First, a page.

An Inside Look at Workers Building the New Bridge

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by Charlene Weigel

p-4-brideworkerThe New NY Bridge is rising, but what do we know about the men and women building it? John McCullough and Alessandra Rosso, field engineers for Tappan Zee Constructors, talk about heights, wind and their work on the river.

What’s a typical day?

McCullough: We’re building Piers 31 and 32 – the tallest piers. You start between 6 and 6:30.

Rosso: Your phone starts ringing and doesn’t stop until 7 p.m.

McCullough: Sometimes I’ll bring a backpack of drawings, books, references, camera. Sometimes coffee. Sometimes lunch, but sometimes you don’t eat lunch. Superintendents call for the fabrication. How do we erect this? Does it have to be in this order? Inspectors want to know when we’re going to test. Foremen asking for tools and materials. We want to get those materials to them so they are not sitting around or delayed.

Rosso: If it’s small, like a hammer, you can bring it. Anything substantial the laborers bring. If it can’t be carried by hand, you need a crane or some equipment. It does happen where you get stuck on Pier 31, and there is something you need on 32, and you have to start asking for favors. Can I have the crane for just five minutes?

What are you building?

McCullough: We work on the main span superstructure. Most of the stuff now is on a cycle. We pick up the steel, the big blue sections you see, bolt it up, make sure the bolts are good and that they have the right number, follow procedure and that everything is fitting right.

Rosso: You have 10 guys or so I’ll see every day. We put the cables in. After that we put in precast deck panels – chunks of concrete that you set down on the steel. Then you stress the cables again. You install steel between those panels and pour concrete. The glue that binds it together makes one cohesive unit.

McCullough: And then you do the other side. So the bridge is balanced. We just put an elevator up. Before it was a lot of stairs. At 150 feet, we’re at the road deck where everyone is going to drive. To get up to the cables inside the tower, we have to climb.

Rosso: The top of the tower is 419 feet above sea elevation. There’s seven ladders that are about 12 foot – also a 20-foot ladder and another four six or seven-foot ladders. A lot of the platforms that you stand on you can see down to the water.

McCullough: There is just grating underneath you.

Rosso: It’s unnerving at first.

McCullough: One of my first days they’re like, “Just walk on the ends and hold onto the top and shim out there.” I looked around and go, “You’re crazy.” So one of the inspectors went out with me.

Rosso: [You’re tethered] to specific anchor points.

McCullough: Tested per OSHA. 5,000 pounds of force.

Rosso: You have two hooks. If you have to move, you go back to the last one and unhook.

How do you get to the bridge?

Rosso: Crew boats. Some are 12 guys max. [The affectionately named “party barge” is the largest, carrying 65-80 workers.] There is a radio channel. You tell them where you are and where you want to go.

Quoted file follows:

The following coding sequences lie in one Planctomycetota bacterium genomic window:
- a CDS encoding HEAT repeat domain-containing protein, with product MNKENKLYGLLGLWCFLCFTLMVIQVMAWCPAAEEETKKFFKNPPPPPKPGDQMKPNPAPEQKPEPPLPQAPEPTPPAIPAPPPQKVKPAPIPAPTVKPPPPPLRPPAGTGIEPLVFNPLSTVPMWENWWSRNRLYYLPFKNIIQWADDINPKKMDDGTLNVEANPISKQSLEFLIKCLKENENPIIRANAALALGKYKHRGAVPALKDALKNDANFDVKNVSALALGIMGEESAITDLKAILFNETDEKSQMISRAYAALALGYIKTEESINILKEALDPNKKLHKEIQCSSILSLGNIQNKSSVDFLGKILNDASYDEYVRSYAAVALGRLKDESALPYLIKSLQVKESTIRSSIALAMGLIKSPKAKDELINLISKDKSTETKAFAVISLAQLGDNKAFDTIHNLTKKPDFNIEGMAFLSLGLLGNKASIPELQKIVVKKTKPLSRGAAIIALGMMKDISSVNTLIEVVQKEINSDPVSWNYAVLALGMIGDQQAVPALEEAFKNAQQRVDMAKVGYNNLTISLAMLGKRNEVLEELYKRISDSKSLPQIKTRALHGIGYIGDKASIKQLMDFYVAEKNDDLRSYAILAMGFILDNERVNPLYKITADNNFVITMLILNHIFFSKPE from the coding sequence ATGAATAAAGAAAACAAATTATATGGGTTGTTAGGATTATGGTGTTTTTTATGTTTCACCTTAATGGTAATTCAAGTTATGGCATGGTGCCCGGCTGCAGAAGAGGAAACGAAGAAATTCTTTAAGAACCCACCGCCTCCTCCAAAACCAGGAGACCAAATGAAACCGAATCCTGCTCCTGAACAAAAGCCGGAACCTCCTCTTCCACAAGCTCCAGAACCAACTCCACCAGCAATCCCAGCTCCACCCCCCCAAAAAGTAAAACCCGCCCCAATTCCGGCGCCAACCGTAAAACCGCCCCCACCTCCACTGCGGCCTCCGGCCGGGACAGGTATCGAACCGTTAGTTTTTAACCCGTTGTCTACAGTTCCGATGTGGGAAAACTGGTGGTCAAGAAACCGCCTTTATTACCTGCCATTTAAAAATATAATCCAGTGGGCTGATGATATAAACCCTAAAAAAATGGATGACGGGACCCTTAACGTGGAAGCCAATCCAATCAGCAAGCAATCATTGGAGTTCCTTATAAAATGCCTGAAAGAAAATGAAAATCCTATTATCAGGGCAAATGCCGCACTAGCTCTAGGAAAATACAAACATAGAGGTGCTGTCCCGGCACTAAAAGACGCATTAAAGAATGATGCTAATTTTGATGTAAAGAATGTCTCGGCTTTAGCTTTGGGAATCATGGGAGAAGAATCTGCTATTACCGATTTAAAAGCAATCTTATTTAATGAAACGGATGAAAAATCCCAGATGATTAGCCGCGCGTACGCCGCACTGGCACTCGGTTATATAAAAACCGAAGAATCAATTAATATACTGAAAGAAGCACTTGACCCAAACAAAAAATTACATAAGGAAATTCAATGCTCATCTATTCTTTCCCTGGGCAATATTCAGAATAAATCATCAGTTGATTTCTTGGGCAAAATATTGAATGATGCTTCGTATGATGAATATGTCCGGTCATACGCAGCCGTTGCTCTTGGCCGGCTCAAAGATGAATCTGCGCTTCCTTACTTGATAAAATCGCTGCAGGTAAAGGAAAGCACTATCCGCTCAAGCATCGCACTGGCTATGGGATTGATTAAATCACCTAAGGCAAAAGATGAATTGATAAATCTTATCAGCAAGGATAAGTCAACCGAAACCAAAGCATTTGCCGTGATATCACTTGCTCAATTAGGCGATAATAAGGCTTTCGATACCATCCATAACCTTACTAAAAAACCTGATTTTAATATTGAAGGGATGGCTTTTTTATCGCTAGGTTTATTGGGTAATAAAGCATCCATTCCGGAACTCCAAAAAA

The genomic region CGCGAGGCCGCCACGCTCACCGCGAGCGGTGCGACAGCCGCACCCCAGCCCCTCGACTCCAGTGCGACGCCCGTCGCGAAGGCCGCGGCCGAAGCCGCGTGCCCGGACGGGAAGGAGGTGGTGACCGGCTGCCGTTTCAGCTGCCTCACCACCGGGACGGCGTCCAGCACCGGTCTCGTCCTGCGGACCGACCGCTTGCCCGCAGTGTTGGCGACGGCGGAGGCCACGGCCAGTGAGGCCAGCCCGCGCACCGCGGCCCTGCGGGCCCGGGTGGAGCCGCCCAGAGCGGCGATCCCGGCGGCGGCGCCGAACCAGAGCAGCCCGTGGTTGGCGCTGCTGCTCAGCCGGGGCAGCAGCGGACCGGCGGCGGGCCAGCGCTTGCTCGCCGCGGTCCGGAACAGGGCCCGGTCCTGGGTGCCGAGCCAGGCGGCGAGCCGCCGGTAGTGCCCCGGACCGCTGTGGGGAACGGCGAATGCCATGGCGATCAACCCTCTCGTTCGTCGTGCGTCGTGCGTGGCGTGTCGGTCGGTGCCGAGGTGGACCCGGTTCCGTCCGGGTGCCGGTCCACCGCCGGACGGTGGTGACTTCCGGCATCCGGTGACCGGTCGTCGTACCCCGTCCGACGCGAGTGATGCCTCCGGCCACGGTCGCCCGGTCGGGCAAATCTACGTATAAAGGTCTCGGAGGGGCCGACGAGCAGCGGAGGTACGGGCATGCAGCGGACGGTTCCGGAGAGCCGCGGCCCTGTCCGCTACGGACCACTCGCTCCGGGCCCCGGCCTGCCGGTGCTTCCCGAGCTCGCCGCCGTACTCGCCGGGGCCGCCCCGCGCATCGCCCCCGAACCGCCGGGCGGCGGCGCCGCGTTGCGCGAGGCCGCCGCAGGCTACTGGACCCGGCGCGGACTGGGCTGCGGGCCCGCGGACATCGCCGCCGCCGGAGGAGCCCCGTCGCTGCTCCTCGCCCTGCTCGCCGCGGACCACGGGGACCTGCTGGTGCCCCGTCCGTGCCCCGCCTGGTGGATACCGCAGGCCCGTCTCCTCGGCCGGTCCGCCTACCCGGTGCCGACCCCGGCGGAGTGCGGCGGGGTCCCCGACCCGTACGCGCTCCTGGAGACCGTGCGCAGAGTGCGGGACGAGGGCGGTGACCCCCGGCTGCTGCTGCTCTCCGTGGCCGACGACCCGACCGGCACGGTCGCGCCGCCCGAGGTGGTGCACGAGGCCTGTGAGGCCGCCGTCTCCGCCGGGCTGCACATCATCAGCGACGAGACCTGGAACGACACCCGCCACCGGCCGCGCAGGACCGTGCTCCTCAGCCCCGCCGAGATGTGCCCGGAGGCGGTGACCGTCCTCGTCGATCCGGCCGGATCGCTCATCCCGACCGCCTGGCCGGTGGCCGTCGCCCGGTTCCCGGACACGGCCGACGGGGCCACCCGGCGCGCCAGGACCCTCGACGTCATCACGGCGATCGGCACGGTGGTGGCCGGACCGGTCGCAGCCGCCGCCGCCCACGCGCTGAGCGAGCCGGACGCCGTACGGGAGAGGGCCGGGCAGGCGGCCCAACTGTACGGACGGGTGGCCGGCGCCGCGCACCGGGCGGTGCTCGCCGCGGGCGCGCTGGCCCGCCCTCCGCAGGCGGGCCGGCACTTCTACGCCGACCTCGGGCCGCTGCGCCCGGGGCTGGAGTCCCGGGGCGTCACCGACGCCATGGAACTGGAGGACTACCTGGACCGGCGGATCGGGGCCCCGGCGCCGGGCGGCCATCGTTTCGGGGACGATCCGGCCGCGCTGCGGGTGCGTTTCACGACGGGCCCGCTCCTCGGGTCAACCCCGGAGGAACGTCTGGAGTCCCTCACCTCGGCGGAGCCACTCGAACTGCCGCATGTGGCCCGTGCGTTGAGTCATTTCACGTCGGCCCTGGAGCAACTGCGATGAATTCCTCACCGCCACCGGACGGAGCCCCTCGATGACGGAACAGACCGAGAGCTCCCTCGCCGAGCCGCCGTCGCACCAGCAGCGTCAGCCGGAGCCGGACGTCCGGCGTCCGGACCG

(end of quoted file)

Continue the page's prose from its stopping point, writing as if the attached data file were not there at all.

McCullough: The people moving everybody and materials, they don’t get enough credit.


McCullough: Everyone brings their own.

Rosso: Some of the crane operators have coffee. One crane operator used to cook meals, obviously within safety regulations. I was working with the lather crews at the time, and he would make them all lunch.


McCullough: Whatever says does not apply. If there’s wind, you have to double or triple it.

Rosso: You’ll see a cloud up river, and it’s on you in a half hour.

McCullough: We have restrictions on wind. If it’s raining, the steel gets slippery and the ironworkers don’t go out. No one takes any chances.

Rosso: Each craft has its own hazards. Carpenters and laborers are more likely to work in the rain. No one is allowed to work in lightening. You have to take cover in the towers or the man shanties.

McCullough: Those are cargo containers made into break rooms.

Hot Weather?

McCullough: We have boats bringing water. I always feel bad for the people doing most of the work.

Rosso: Sometimes they bring a rag, wet it, and put it on the back of their necks or in their hard hats. No one should be alone in case of heat exhaustion.


Rosso: We stay moving, wear multiple pairs of socks, hand warmers, special gloves, pants under pants, shirts under shirts. Everything is tucked into something. Then you have to use the bathroom. You’ve ruined it all, and you’re freezing for the rest of the day.

Speaking of…

Rosso: Port-a-johns.

McCullough: Everywhere.

Those colored helmets with stickers?

McCullough: Usually white means supervisor. Red means you’re new. They might be in a union for decades, but they come out here and they’re the new guy.

Rosso: You get a sticker for different trainings. Unless on break, you are only allowed to talk on your cell phone if you’ve got a phone-authorized sticker. That one’s from Tomkins Cove yard. An operator gave them out. I worked with Local 46 with the lathers so I have a 46 one just for fun.

What surprises you?

Rosso: The workers. I don’t want to say they are unfazed but they are professionals. They go in and get it done. I still take pictures of everything.

McCullough: The uniqueness of the experience. The work site is three miles long with no good foundation for a couple of hundred feet. There are four companies, thousands of people. The magnitude is insane.

What do you wish people knew?

McCullough: There are hundreds out there right now whose stories aren’t being told. People take pictures of workers and see executives on TV. But there is a whole range of positions- those laborers work really hard and nobody knows about them.

Rosso: The bridge was built by humans. Sometimes people forget that.

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